Perpetual Guilt

-by Jennifer Weil

Welcome (back) to UC Davis, Fellow Aggies! 

I have a confession: I love the first day of school. It’s a uniquely refreshing time in every student’s life. We’re able to walk into lecture halls and laboratories confidently and calmly, without the burden of our typical crushing collegiate workload, clutching new syllabi and blank notebooks rather than large cups of CoHo coffee and cans of Red Bull. But as the late summer sun set on the first day of fall quarter we were once again consumed with lecture notes to review, chapters to read, homework assignments to complete, papers and lab reports to write, and exams to study for. Returning Aggies know the feeling well, and new Aggies will soon learn that there is considerable truth to the quip that “UC Davis students take notes at graduation”. We Aggies take our academics very seriously and intense stress is our constant companion on the road to academic excellence. One issue that contributes to the stress of academic life is Perpetual Guilt: the feelings of guilt a student experiences when he/she is not working on an activity directly related to his/her academic pursuits. Allow me to make my point in a more direct way by posing a question to you: Exactly what should you be doing right now instead of reading this blog post? If you have an answer to this question, that is perpetual guilt.

What does it look like?

Perpetual guilt may have two opposing effects on a student suffering from it, effects best illustrated through a hypothetical example (if you’re not a football fan, replace football in the following example with your favorite way to have fun.)

Scene: Weekend of the Causeway Classic Football Game

Want: To display your Aggie Pride and cheer on UC Davis Football

Need: To study for your organic chemistry midterm on Thursday at 7:30am, an exam for which you are somewhat ready but that truly needs more study time investment for you to do well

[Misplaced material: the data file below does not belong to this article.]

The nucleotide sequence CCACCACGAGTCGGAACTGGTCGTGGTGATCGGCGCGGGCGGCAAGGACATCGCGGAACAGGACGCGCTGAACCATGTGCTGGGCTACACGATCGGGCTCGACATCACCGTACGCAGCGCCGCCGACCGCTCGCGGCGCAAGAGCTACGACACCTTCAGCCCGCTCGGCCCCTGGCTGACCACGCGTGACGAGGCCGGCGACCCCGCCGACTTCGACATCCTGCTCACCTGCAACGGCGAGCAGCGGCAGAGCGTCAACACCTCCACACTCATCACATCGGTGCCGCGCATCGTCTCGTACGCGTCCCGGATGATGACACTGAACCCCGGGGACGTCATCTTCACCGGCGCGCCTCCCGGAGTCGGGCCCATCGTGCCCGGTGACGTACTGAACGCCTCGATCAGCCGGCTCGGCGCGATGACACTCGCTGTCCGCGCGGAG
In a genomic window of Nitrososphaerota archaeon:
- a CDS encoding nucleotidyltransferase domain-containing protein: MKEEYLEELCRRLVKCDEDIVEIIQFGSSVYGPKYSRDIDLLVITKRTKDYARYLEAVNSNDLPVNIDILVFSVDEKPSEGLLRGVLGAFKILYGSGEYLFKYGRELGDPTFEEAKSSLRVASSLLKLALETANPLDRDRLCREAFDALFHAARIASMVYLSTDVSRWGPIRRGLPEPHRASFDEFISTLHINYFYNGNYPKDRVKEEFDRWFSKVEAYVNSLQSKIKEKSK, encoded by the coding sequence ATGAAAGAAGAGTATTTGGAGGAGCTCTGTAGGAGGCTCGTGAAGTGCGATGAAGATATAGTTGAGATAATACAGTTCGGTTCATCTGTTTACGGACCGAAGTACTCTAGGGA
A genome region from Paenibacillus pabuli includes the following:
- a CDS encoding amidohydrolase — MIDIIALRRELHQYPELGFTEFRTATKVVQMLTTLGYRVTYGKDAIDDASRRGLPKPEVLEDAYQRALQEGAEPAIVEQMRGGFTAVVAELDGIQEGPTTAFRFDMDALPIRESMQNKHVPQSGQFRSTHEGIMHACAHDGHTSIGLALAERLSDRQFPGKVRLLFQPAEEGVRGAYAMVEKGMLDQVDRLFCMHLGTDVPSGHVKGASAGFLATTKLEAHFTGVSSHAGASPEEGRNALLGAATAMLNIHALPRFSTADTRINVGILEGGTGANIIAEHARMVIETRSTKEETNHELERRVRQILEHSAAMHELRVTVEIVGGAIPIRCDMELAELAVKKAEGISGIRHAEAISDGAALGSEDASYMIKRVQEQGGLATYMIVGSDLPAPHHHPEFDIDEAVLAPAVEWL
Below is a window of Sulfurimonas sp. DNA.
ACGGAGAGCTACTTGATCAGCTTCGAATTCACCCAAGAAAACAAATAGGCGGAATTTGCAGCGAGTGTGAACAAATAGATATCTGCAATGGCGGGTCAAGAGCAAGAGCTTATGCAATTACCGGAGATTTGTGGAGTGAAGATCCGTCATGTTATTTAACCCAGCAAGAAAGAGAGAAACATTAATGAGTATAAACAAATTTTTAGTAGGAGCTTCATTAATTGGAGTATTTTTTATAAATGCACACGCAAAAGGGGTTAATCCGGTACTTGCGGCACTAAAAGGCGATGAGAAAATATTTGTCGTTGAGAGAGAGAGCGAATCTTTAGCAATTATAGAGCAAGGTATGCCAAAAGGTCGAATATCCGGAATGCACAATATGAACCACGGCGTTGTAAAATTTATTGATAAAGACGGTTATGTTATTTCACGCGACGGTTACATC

If you’re this hypothetical Aggie, what would you do? For many students, this likely will go one of two ways:

1. Go to the game and cheer on the Aggies to victory, all the while feeling anxious, guilty, and that you really should be at Shields Library, reviewing reactions and drawing out mechanisms, thereby cheapening your relaxation time

2. Forgo football to study, all the while feeling disappointed and frustrated that you missed a fun and exciting experience, which may distract you from your work, making your study session less effective

Either way, the student ends up stressed, mentally swimming through a slough of negative emotions that ultimately can lead to academic burnout. The bottom line? Damned if you do, damned if you don’t.

Even if the perpetual guilt phenomenon is a reality for you, there are techniques to help mitigate the feelings you are experiencing.


Most humans need 7-9 hours of sleep per night for optimal functioning, but all too often sleep is the first thing that’s eliminated from the busy student’s schedule. However, lack of sleep contributes to cognitive processing delays and memory impairment, among numerous other deleterious physiological impacts. By making a concerted effort to prioritize sleep, you will invariably see improvements in your ability to focus and the efficiency with which you’re able to complete your work.